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Vets volunteer at Volo Bog through government program

Veterans (from left) Mike Iwanicki George Wieszczyk John Fairgrieve work seed sorters Volo Bog Ingleside. | CHRIS CASHMAN/FOR SUN-TIMES MEDIA

Veterans (from left) Mike Iwanicki, George Wieszczyk and John Fairgrieve work on seed sorters at Volo Bog in Ingleside. | CHRIS CASHMAN/FOR SUN-TIMES MEDIA

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Volunteer Veterans Conservation Corps is a 2-year-old program at Volo Bog State Natural Area, 28478 W. Brandenburg Road, Ingleside. The program provides opportunities for veterans to continue serving their country by assisting with and developing projects to enhance our state parks and natural areas. For information on joining the Volunteer Veterans Conservation Corps, call Stacy Iwanicki at (815) 344-1294 or email

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Updated: February 7, 2014 6:22AM

Three Army veterans who served in Vietnam are on a mission for bluebirds.

George Wieszczyk of Lake Villa, John Fairgrieve of Hawthorn Woods, and Mike Major of McHenry are members of the Volunteer Veterans Conservation Corps at Volo Bog State Natural Area in Ingleside.

Last year, the volunteer veterans built 34 bluebird houses, and plan to build at least 30 more this year. A total of 100 bluebird houses will be built to replace 20-year-old birdhouses in Moraine Hills State Park in McHenry.

The Volo volunteers visited the James A. Lovell Federal Health Care Center in North Chicago, where patients were able to assemble several bluebird houses.

“It was kind of a feel-good thing,” said Stacy Iwanicki, natural resources coordinator at Volo Bog. “It allowed (patients at the hospital) to contribute who otherwise couldn’t get out to participate.”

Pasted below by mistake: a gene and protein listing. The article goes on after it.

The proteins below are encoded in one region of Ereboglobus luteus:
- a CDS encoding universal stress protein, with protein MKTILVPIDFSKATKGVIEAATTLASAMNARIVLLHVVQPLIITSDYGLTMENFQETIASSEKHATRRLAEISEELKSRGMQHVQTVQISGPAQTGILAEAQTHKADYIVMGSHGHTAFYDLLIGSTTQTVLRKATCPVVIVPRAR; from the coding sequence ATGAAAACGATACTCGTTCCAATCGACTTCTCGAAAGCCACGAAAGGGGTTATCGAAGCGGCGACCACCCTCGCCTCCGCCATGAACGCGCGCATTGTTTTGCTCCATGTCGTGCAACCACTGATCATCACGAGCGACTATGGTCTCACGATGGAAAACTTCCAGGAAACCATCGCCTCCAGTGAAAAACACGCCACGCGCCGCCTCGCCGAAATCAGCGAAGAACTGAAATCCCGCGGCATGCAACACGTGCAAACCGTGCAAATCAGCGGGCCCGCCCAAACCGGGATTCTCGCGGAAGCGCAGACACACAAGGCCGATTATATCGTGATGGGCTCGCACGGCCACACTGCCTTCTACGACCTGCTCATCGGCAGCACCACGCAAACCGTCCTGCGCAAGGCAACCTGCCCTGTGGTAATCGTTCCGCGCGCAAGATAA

Other recent projects by the veterans have included a 14-foot-tall chimney swift tower; an osprey tower and Leopold benches are on the to-do list.

The Volo veterans were busy last Saturday building seed sorters in the garage behind the bog’s visitors center.

“Seed sorters are for processing seeds from native plants other volunteers have gathered over the course of the year,” Iwanicki said. “Seed sorters remove the chaff from the seeds so that you have more of a collection of pure live seed. It makes it easier to get a nice even spread for restoration projects.”

“It’s been great,” Major said of the volunteer program. “ I’ve been monitoring bluebirds, building bluebird houses, and helped with the (chimney) swift tower.”

Also volunteering last Saturday was Mike Iwanicki of Wonder Lake, a Navy veteran and superintendent of the Veterans Assistance Commission of McHenry County.

Stacy Iwanicki, who coordinates Volo Bog volunteer projects, said the Volunteer Veterans Conservation Corps began in October 2011, and about eight veterans participated in the Saturday morning workshops in 2013.

“It’s mostly small projects, but sometimes, with like the chimney swift tower, we get ambitious and go for something big,” she said.

“The projects we’re able to do are determined by how many people we have. This year, I’m hoping to build it up a little more.”

“There’s lots to do, many different things, other than seeds and birds,” said Wieszczyk, who was a paratrooper in Vietnam. “We went out cutting weeds recently.

“There’s always something to do,” he said.

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